Monday, December 1, 2008

A New Coalition Government: What would it mean for Canada's arts sector?

Canadian prime minister Stephen Harper made many enemies (or sharpened same) in the national arts community when cut funding this summer and insinuated all arts as equivalent to elitist galas in the fall.

So there's more than a few artists, curators, actors, filmmakers and writers out there smiling with the news that the Liberal, NDP and Bloc Quebecois parties are binding together to form a coalition that could defeat Harper's government as early as next Monday.

What might a coalition mean for Canada's arts community? It's hard to tell, especially with the economic downturn placing the focus squarely on job creation and market stimulation. Still, it might be helpful to review some of the promises the Liberals, NDP and Bloc made on the arts during the election campaign earlier this fall.

  • Increasing the film or video production tax credit to 30%
  • Doubling the budget for the Canada Council for the arts to $360 million annually
  • $25 million to create new jobs in digital media
  • Adding $26 million in international arts promotion 
  • Adding $16 to the Museums Assistance Program
  • Reversing Conservative government cuts totalling $44 million
  • Instituting income averaging for artists' tax returns
  • Providing long-term funding to the Canadian Television Fund
  • Introduce income-averaging for artists, modeled directly on long-standing practice in the province of Quebec
  • Provide an annual federal tax exemption of $20,000 for income earned from copyright and residuals income.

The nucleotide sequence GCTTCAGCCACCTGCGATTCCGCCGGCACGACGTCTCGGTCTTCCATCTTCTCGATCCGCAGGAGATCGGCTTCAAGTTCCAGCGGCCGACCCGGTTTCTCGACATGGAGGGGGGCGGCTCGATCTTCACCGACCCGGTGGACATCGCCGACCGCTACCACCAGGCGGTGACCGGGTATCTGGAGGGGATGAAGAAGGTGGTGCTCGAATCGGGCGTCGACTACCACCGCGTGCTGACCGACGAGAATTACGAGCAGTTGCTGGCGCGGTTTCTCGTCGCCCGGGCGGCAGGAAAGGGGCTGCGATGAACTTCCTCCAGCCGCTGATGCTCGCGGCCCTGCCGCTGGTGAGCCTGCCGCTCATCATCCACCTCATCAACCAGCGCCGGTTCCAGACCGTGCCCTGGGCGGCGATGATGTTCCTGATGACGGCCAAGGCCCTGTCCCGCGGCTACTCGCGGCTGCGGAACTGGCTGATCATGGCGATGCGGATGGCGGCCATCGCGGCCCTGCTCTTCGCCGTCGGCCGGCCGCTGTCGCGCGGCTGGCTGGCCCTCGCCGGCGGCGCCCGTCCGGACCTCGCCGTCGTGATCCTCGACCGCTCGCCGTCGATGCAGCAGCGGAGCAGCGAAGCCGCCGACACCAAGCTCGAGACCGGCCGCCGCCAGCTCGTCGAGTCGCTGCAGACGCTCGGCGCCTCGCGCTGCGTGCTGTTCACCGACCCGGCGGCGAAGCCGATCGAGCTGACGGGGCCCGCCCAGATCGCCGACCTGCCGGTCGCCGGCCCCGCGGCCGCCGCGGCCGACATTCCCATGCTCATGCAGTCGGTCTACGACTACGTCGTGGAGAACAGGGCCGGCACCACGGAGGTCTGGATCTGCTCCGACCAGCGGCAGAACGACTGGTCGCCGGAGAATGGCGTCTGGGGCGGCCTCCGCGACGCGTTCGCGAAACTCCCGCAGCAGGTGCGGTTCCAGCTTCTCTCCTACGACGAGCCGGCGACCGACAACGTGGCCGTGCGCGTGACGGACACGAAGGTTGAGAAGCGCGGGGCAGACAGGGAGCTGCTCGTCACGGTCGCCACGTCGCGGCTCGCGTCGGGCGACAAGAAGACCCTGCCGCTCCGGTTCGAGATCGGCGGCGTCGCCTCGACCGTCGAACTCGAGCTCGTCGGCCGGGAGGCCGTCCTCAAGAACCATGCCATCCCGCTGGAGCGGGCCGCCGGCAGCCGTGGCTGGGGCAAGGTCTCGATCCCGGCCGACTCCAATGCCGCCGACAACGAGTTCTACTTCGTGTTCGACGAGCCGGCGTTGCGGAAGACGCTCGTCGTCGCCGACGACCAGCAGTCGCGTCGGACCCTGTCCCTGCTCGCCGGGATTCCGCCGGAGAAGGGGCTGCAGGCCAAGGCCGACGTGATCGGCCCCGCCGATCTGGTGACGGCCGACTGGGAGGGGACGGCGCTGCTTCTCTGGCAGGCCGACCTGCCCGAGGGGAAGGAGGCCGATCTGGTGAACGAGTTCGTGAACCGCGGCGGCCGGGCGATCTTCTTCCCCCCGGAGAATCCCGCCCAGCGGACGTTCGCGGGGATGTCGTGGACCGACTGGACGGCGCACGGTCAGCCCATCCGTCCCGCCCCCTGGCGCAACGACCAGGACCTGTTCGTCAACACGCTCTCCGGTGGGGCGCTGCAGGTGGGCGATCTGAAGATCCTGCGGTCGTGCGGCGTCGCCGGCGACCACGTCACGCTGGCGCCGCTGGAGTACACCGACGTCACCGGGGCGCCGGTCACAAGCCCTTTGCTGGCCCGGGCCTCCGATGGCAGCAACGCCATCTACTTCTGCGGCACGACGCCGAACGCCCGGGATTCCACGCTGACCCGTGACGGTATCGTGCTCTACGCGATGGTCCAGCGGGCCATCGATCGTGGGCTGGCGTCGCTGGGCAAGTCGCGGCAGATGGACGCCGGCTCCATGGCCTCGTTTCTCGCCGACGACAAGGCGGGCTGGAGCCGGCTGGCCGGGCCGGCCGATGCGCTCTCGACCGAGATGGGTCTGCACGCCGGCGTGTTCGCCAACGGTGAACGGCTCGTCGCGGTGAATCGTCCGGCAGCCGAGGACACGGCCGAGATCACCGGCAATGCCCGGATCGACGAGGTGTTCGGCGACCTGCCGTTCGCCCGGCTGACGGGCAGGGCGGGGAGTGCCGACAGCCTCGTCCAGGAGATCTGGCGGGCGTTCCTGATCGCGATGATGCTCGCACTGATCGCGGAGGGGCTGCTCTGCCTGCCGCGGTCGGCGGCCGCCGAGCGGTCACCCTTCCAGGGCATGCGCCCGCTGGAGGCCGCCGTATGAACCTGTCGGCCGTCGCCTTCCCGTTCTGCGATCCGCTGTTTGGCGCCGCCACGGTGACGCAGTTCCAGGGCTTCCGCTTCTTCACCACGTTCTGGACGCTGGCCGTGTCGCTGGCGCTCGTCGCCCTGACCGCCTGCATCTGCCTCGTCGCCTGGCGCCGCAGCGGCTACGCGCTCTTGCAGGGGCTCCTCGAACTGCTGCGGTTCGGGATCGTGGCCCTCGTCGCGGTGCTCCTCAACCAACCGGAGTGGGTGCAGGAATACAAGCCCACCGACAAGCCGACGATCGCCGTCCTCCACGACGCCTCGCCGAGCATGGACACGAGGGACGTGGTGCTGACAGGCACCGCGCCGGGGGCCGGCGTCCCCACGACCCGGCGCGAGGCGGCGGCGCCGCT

• Reform the CRTC to ensure that prime time television in French and in English is written, directed, stars, and is about Canada and Canadians
  • Provide Radio-Canada and CBC with stable, secure and adequate funding.
  • Protect and properly fund Telefilm and the Canadian Television Fund.
  • Protect and properly fund the Canada Council.
  • Reverse Mr. Harper’s $45 million cutback to culture.
Though I couldn't find any bullet-point promises on the Bloc site, there were some great quotes from leader Gilles Duceppe that follow the tradition of cultural support for which Quebec governments are known:

« Stephen Harper understands nothing of the Quebecois reality. Culture in Quebec is 314 000 jobs... There are tens of thousands of middle class Quebec families who live from culture, with the average revenue of culture jobs in Quebec at $32 125."

« In Montreal, just in 2005, culture generated 1.4 million dollars and grew at 4.7% per year. The Conservative cuts hurt the Montreal Symphony Orchestra, which must find other sources of funding for its international tours. Yet those tours are worth millions of dollars of publicity for Montreal Quebec, and Canada. And the government decides to cut it?"

" Stephen Harper repeats above all that the culture budget has increased. That's false, because the budget of Heritage Canada increasing does not mean culture funding is increasing. The reality is that the conservatives act populism poorly when they attack artists, art, and culture. Stephen Harper will burn his fingers, because culture, in addition to being the soul of the Quebec nation, is also the economy and in that, all of Quebec profits." [All translations my own.]

Of course, as mentioned previously, all this is up in the air given the economic crisis. Still, should the coalition pass, it would likely generate a government that is more sensitive to the needs of the arts community than Harper's... even if they don't always bring the cash to follow through.

Image of NDP leader Jack Layton, Liberal leader Stephane Dion, and Gilles Duceppe from

No comments: